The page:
September 20, 2011

No, not because I'm gay...

When I was five months pregnant with my youngest daughter, the doctors thought I had breast cancer.  They called a bunch of doctors into the room while my boobs were exposed for all to see (thank god they still pointed to the ceiling) and they started talking about terminating...the pregnancy.  If I had cancer.

As I walked into the hospital to get the results of a very painful biopsy, my husband called from Asia. 

"Good luck," he said simply.

I'm not saying he wasn't worried; I'm sure he was.  But he wasn't there.

He spent a total of about five years deployed while we were married. I sometimes waited four or five weeks between phone calls, and I had no idea when I would hear from him or where he was.  Submarines don't have telephones, and email was unreliable at best.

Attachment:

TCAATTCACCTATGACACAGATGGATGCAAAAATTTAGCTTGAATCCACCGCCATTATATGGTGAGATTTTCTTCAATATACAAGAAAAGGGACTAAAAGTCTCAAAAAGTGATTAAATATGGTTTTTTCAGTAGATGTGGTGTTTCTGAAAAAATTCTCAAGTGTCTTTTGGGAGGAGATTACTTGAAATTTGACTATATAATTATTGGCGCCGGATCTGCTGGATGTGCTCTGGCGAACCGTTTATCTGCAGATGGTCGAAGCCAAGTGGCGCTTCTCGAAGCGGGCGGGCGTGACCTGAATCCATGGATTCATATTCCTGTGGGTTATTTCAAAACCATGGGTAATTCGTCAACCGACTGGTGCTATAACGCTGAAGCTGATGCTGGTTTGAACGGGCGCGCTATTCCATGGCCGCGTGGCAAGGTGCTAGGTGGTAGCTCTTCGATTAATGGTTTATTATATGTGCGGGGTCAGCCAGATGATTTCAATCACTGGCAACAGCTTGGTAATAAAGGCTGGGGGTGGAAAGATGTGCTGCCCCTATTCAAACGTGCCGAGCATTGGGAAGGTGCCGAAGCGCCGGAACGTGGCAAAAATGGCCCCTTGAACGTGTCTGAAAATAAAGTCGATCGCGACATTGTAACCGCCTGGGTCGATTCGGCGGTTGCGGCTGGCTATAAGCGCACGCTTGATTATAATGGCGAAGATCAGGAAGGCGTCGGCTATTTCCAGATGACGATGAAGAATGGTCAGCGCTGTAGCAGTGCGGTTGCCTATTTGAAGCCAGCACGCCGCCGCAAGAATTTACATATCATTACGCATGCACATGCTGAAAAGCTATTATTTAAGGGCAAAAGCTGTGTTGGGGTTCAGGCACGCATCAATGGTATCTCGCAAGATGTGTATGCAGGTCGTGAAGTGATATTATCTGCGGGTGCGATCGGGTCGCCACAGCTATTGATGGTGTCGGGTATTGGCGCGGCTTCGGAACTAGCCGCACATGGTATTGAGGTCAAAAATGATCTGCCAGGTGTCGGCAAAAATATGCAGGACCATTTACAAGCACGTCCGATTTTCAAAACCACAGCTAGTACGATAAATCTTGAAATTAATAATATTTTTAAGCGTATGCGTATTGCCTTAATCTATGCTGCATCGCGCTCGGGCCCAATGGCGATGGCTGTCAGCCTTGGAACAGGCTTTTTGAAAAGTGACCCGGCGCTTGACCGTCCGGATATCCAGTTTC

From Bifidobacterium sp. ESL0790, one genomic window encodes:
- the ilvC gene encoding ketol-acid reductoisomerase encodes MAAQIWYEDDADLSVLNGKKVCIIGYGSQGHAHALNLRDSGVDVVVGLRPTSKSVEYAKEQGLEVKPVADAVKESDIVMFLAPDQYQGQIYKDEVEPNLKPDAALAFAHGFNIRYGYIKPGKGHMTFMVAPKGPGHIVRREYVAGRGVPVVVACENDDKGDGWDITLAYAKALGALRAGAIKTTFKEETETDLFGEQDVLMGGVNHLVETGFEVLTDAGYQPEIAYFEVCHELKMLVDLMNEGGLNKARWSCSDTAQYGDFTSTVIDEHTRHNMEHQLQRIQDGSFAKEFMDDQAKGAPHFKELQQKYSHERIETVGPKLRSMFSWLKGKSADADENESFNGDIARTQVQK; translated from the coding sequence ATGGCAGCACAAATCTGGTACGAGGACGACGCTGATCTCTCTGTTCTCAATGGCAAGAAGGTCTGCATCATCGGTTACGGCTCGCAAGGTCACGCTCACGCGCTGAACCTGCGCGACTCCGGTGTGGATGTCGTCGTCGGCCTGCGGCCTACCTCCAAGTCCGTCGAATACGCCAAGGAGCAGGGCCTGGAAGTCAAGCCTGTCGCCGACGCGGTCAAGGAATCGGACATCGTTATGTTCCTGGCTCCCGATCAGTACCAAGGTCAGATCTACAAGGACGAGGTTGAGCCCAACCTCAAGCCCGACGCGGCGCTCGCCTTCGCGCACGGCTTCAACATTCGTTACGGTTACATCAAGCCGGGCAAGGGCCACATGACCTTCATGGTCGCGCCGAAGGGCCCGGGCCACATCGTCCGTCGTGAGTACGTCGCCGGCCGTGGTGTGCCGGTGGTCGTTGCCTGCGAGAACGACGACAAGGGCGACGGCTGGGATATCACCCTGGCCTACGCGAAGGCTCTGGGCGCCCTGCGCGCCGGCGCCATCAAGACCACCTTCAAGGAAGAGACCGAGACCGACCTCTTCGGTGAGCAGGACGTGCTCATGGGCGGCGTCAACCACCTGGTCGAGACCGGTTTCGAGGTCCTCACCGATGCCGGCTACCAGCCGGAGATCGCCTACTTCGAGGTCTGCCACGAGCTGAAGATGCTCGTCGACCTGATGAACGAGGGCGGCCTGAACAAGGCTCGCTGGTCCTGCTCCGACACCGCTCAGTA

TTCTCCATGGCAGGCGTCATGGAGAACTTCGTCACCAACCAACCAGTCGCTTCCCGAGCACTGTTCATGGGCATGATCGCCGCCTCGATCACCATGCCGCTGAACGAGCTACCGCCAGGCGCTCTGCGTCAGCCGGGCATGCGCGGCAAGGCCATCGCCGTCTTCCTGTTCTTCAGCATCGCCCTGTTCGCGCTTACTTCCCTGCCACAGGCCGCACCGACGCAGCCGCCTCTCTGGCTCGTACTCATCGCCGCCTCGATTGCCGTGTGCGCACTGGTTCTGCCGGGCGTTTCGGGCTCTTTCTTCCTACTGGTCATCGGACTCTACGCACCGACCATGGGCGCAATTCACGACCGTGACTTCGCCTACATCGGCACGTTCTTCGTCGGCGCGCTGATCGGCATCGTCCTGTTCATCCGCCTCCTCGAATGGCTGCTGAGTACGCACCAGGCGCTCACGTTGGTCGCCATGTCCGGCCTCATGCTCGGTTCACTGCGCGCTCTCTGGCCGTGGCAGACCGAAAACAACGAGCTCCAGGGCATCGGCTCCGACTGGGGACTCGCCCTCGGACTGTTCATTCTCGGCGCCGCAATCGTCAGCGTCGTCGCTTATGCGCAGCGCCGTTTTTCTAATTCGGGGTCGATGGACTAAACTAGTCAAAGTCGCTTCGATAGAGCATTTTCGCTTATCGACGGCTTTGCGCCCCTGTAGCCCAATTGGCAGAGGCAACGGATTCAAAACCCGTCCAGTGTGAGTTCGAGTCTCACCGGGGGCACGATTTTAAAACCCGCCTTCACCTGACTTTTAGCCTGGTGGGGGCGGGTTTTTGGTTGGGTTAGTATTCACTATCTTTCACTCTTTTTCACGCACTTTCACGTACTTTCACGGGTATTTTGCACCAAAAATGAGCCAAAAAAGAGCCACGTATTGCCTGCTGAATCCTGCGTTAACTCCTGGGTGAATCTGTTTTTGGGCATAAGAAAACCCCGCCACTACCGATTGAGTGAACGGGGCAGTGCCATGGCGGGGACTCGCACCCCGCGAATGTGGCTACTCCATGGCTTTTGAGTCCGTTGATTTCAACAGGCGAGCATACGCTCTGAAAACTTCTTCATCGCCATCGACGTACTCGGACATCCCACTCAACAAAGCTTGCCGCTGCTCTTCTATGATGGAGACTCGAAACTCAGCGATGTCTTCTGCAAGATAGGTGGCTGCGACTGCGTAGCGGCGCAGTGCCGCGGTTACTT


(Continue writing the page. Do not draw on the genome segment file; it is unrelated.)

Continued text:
There was no 'just-wait-until-your-dad-gets-home' going on in my house...were we going to wait six months? No. That water bill wasn't going to wait six months either. So I did everything alone.  I had to.

In the beginning, I waited at the pier in my new outfit with the other wives, waving with excitement as I watched the sub pull in.  Towards the end, managing his life was just another household chore for me and I would ask, pen poised over my desk calendar, "When do I need to pick you up?"

When he finally came home, he would give me a coffee mug from another country and then retreat into his computer room (as small and dark as possible, a replica submarine really) to play computer games.  Totally checked out.

So, you see, I didn't really have a partner. I had no emotional connection to him; how could I?  He left all the time.  Out to dinner, sitting across the table from each other with nothing to say.  No romance.  No intimacy.  As soon as I made friends in our new duty station, the Navy would order us to move.  The overwhelming theme of ten years of marriage was loneliness. 

The Navy was his wife.

Now, every Friday we exchange children.  And when he asks me how and when to pay the water bill, I realize how much I was betraying myself by staying married to him for so long.